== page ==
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TAX REFORM: GOP Tax Plan Passes Senate in 51-49 Vote


By Richard Bloom, James Wienclaw, Tifphani White-King and Timothy Evans

In the early hours of Saturday, December 2, 2017, the United States Senate voted narrowly in favor of GOP tax reform legislation, the Tax Cuts and Jobs Act (“TJCA”). The 51-49 vote comes after some notable changes were made to the previous version of the bill released by the Senate Finance Committee on November 16.

Last minute changes were necessary both to garner the requisite number of votes to pass the legislation, and bring the legislation closer to the House on key provisions as the legislation now heads to Conference.

The following highlights noteworthy changes present in the December 2, 2017 version of the legislation as compared to prior versions. For additional information highlighting how the Senate plan measure up against the House’s, please see our previous alerts entitled “Senate Finance Committee Unveils Its Version of GOP Tax Overhaul” and “Senate Finance Committee Passes Tax Cuts and Jobs Act with Additional Changes.”

  1. Alternative Minimum Tax – Individuals: Unlike the original Senate bill which repealed the individual AMT, the latest draft now provides for its retention. While the AMT will still exist, both the exemption and phase-out amounts will be increased from the current law.
  2. Alternative Minimum Tax – Corporations: Surprisingly, the Senate bill retains the Corporate AMT without altering the exemption and phase-out amounts. Under the Senate bill, the Corporate AMT rate would be 20%, equal to that of the standard corporate tax.
  3. Pass-Through Qualified Business Income: The Senate’s bill increases the permissible deduction available to pass-through entities for domestic qualified business income from 17.4% to 23%. The Senate and the House have significantly different approaches to tax reform as it relates to pass-through income, and this provision may be a source of contention in Conference.
  4. Repatriation Rates: The Senate bill increases the rates applicable to mandatory repatriation on cash and cash equivalents to 14.49% and 7.49% respectively. This is an increase over the Senate’s previous rates of 10% and 5%, bringing it closer in line with what the House provided for in its own plan (14%/7%).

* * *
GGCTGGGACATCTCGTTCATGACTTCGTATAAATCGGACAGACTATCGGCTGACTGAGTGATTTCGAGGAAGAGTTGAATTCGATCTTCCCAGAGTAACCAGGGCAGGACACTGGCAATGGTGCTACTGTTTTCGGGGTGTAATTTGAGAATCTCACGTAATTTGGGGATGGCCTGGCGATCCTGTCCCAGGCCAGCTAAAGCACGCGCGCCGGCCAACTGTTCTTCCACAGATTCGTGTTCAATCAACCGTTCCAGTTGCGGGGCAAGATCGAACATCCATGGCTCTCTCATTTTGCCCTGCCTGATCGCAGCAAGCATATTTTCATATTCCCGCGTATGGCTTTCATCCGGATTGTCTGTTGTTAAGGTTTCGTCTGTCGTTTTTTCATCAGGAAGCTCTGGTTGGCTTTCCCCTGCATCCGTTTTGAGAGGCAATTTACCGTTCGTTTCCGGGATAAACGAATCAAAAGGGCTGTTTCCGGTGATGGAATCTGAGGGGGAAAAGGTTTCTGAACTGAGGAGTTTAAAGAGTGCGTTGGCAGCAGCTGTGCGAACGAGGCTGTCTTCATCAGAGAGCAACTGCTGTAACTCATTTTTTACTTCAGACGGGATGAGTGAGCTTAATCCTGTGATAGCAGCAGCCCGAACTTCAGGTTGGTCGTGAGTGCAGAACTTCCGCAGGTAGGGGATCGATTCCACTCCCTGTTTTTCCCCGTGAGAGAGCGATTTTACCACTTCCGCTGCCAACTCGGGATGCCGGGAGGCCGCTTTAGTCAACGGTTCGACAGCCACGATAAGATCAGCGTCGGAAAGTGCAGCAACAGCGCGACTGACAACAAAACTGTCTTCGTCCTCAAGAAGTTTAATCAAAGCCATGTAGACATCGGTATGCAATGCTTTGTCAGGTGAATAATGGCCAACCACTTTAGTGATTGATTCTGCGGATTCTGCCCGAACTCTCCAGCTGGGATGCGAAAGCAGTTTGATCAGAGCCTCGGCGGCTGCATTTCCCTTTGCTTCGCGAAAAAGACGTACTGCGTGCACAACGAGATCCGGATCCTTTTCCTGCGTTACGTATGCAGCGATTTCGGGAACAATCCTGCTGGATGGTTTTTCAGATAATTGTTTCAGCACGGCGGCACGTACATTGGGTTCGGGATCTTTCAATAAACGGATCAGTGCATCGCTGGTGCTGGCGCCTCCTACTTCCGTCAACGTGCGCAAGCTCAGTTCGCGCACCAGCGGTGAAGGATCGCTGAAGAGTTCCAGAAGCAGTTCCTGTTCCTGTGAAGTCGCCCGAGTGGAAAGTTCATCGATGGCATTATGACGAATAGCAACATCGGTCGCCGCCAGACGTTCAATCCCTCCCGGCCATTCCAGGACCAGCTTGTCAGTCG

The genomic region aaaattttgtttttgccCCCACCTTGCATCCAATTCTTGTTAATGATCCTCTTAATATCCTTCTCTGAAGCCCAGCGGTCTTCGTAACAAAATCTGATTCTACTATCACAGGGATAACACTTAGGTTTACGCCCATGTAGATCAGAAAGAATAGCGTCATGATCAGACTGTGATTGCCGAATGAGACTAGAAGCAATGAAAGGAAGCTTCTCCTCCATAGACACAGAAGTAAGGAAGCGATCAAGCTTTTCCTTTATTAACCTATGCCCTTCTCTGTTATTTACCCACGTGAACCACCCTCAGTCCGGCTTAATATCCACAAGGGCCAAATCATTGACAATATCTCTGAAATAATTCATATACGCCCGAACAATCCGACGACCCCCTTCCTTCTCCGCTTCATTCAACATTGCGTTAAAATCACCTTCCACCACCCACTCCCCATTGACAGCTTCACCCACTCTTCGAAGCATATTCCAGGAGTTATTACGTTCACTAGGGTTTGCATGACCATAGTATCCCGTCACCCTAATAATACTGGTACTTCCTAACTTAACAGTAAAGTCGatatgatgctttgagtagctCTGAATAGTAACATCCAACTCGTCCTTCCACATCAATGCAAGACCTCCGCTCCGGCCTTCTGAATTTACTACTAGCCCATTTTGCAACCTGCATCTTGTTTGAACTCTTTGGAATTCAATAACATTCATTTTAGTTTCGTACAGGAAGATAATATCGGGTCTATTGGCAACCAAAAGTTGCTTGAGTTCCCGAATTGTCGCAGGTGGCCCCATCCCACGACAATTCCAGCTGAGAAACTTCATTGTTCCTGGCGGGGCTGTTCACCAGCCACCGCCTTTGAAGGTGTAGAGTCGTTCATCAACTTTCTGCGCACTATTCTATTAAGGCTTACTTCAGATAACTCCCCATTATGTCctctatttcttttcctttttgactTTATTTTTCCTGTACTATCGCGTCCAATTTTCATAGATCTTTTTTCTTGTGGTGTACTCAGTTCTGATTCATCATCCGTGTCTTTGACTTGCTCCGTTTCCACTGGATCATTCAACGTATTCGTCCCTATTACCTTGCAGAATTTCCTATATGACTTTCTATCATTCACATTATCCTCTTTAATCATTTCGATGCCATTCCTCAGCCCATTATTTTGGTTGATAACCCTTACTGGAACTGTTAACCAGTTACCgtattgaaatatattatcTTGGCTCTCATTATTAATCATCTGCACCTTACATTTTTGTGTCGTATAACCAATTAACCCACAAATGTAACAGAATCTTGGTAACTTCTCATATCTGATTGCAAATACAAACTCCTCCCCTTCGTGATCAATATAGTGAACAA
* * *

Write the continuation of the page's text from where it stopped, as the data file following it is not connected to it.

5. State and Local Property Tax: The Senate restored the deduction for state and local property taxes up to $10,000 per year. This brings the Senate bill in line with that of the House bill.
  6. Capital Investment Expensing: Rather than have the full-expensing provision applicable to business property currently subject to bonus depreciation sunset immediately after 2022, the Senate altered the bill to provide for a 20% per year phase-out over a 5 year period.

Passing the above-described legislation through the Senate represents a major step toward seeing substantial tax reform by the end of 2017. The legislation next heads to Conference, where the House and Senate versions will be reconciled by members of both chambers.

A few topics that will need to be resolved in Conference include: Whether the corporate rate cut will go into effect for 2018 or 2019, the repeal of the ACA individual mandate, the retention of the estate tax, the mortgage interest deduction limit, the retention of the alternative minimum tax, and treatment of pass-through businesses.

Mazars USA continues to monitor the legislative process and will provide updates as necessary.

Please consult your Mazars USA LLP professional for additional information.

 


Related Posts
On November 9, 2017, Senate GOP leaders unveiled their own version of the tax reform
On November 2, 2017, House GOP leaders unveiled their much anticipated tax reform bill, disclosing
On April 26, the Trump Administration released its plan for tax reform.   National Economic Council





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